Several bright orange flowers
Tagetes erecta

Mexican marigold

Family: Asteraceae
Other common names: afrikanertjie (Afrikaans), musá (Chinanteco), 万寿菊 (Chinese simplified),萬壽菊(Chinese traditional), opret fløjlsblomst (Danish), African marigold (English), kõrge peiulill (Estonian), isosamettikukka (Finnish), rose d'Inde (French), Aufrechte Samtblume (German), caxyhuitz (Huasteco), kenikir, tahi kotok (Indonesian), アフリカンマリーゴールド(Japanese), masehual-xpuux (Maya), ita-cuaan (Mixteco), cempaxochitl, cempoalxochitl, tonalxochitl (Nahuatl), jondri (Otomí), apátzicua (Purépecha), ᱠᱩᱥᱩᱢᱵᱤ (Santali), cempasúchil, flor de muerto (Spanish), ดาวเรือง (Thai), jacatsnat (Totonaco), kadife çiçeği (Turkish), guie coba (Zapoteco), musajoyó (Zoque)

Known in Mexico as ‘the flower of the dead’, the Mexican marigold plays a key role in the annual Dia de los Muertos (Day of the Dead) festival.

The blooms are used to decorate altars to the dead, known as ‘ofrendas’, with their bright orange colour and strong scent thought to help guide the spirits of the dead home.

The flowers have played a role in rituals in Central America since Aztec times, with their Nahuatl name cempoalxóchitl meaning ‘twenty flowers’.

As well as having great cultural significance, Mexican marigolds have also been used in local medicines for hundreds of years, including remedies for fevers, colds and digestive problems.

Mexican marigolds grow between 50cm to 1m tall, with leaves on opposite sides of the stem. The leaves reach around 3cm long, with jagged edges, and grow in bundles on smaller stems from the main stem. At the top of the stems, inflorescences grow in disc shapes, made up of over 100 individual flowers, which can be yellow to orange.

Read the scientific profile for Mexican marigold.


Known as the flower of the dead, the Mexican marigold plays a vital role in the Mexican Day of the Dead festival, being used to decorate shrines to family members.

Food and drink

The dried petals are fed to various livestock animals, including chickens and shrimp, to enhance colour in the food product.


Mexican marigolds have been used as a traditional medicine for thousands of years, including as treatment for digestive problems and respiratory diseases.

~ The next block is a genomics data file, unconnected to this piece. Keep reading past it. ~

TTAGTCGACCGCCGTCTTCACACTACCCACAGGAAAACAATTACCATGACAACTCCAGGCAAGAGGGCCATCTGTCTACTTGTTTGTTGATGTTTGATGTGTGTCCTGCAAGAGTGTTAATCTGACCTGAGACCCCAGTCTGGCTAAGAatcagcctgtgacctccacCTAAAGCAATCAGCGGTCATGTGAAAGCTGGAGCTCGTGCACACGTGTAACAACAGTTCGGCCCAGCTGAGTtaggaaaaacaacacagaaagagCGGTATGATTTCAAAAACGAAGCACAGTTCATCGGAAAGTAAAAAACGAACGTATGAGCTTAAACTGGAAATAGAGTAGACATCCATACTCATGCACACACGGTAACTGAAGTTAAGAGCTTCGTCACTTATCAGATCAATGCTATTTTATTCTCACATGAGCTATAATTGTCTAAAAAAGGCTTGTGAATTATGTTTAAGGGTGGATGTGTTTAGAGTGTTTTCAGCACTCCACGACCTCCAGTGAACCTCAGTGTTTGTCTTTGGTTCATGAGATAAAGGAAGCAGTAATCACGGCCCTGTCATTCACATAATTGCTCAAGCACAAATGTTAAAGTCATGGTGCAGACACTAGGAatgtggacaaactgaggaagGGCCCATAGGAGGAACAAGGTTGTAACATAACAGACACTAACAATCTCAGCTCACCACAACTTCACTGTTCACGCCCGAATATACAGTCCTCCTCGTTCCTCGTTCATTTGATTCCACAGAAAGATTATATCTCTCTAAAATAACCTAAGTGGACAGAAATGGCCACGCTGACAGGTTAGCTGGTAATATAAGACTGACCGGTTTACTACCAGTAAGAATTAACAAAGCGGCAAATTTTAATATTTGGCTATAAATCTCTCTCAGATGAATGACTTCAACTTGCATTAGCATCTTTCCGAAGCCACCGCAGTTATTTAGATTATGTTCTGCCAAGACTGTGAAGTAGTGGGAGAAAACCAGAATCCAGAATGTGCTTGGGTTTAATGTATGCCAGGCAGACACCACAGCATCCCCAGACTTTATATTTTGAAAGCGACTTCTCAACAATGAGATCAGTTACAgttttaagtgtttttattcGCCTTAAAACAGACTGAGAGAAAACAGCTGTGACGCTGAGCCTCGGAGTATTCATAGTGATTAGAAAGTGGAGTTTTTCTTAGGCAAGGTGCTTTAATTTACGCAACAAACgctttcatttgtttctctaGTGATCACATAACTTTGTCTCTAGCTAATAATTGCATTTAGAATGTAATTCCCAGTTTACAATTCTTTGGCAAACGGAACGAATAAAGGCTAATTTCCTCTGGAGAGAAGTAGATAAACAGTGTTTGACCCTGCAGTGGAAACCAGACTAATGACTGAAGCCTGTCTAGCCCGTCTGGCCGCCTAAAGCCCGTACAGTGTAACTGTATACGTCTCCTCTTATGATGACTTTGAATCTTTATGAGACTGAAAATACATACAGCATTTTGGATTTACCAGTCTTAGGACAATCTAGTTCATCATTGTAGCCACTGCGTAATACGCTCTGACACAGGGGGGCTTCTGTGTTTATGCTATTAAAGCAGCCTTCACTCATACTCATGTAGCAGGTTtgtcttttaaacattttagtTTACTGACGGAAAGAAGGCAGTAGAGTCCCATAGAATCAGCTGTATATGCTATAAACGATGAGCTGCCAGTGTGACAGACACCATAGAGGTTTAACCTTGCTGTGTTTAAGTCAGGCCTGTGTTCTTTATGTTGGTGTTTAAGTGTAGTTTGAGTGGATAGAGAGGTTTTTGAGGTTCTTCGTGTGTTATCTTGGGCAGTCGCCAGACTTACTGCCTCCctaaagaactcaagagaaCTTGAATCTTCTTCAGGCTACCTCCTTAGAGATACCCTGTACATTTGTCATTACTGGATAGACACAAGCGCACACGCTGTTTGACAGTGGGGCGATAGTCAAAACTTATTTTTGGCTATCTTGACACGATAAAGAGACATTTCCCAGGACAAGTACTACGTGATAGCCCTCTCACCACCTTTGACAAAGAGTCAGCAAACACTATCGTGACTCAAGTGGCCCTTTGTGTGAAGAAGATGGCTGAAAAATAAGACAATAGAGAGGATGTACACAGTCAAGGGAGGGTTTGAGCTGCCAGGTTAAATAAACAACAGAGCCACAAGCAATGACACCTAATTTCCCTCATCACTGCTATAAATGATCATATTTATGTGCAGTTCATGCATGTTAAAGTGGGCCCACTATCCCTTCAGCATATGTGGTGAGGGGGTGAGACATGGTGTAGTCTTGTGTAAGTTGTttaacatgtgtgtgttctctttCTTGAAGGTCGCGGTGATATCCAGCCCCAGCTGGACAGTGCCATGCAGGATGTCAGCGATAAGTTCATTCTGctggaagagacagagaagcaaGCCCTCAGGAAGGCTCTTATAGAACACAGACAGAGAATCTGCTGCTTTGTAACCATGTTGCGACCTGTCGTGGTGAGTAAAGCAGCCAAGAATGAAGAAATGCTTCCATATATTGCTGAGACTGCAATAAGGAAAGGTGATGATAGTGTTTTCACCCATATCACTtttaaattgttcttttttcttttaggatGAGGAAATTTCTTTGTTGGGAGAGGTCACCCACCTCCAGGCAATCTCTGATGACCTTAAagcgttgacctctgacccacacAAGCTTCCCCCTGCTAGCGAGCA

Materials and fuels

Mexican marigolds are used to produce a yellow dye for use on textiles.

  • There are a number of varieties of Mexican marigold, including ‘Big Top’, ‘Perfection’ and ‘Inca’.

  • Tagetes erecta is often known as the African marigold, as it became a common species along the North African coast after being introduced in the 16th century.

A map of the world showing where the Mexican marigold is native and introduced to
Native: Guatemala, Mexico Central, Mexico Gulf, Mexico Northeast, Mexico Northwest, Mexico Southeast, Mexico Southwest
Introduced: Alabama, Andaman Is., Angola, Arkansas, Assam, Austria, Baleares, Baltic States, Bangladesh, Belarus, Belgium, Belize, Benin, Bolivia, Bulgaria, California, Cameroon, Canary Is., Cape Verde, Caroline Is., Cayman Is., Chad, Colombia, Connecticut, Cook Is., Costa Rica, Cuba, Czechoslovakia, Djibouti, Dominican Republic, East Aegean Is., East Himalaya, Ecuador, El Salvador, Ethiopia, Fiji, Florida, France, Galápagos, Germany, Great Britain, Greece, Gulf of Guinea Is., Guyana, Haiti, Honduras, Hungary, Illinois, India, Ireland, Italy, Jamaica, Jawa, Kansas, Kazakhstan, Kentucky, Korea, Krym, Laccadive Is., Laos, Leeward Is., Louisiana, Madeira, Marianas, Marshall Is., Maryland, Massachusetts, Mauritius, Missouri, Morocco, Myanmar, Nepal, New York, Nicaragua, Nicobar Is., Niue, North Carolina, North Caucasus, Northern Provinces, Norway, Ohio, Oklahoma, Oman, Pakistan, Panamá, Pennsylvania, Peru, Philippines, Pitcairn Is., Poland, Portugal, Primorye, Puerto Rico, Rodrigues, Romania, Réunion, Sicilia, South Carolina, South European Russi, Spain, Sri Lanka, Suriname, Tadzhikistan, Taiwan, Thailand, Transcaucasus, Trinidad-Tobago, Tubuai Is., Turkmenistan, Ukraine, Utah, Uzbekistan, Venezuela, Vermont, Vietnam, Virginia, Windward Is., Wisconsin, Wyoming, Yugoslavia, Zambia, Zaïre, Zimbabwe

Naturalised in many countries around the world, in forests and grasslands, thriving in poor soils between 800 and 2300m.

Best time to see
Flowers: Jun, Jul, Aug, Sep, Oct, Nov
Foliage: Feb, Mar, Apr, May, Jun, Jul, Aug, Sep, Oct

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The geographical areas mentioned on this page follow the World Geographical Scheme for Recording Plant Distributions (WGSRPD) developed by Biodiversity Information Standards (TDWG).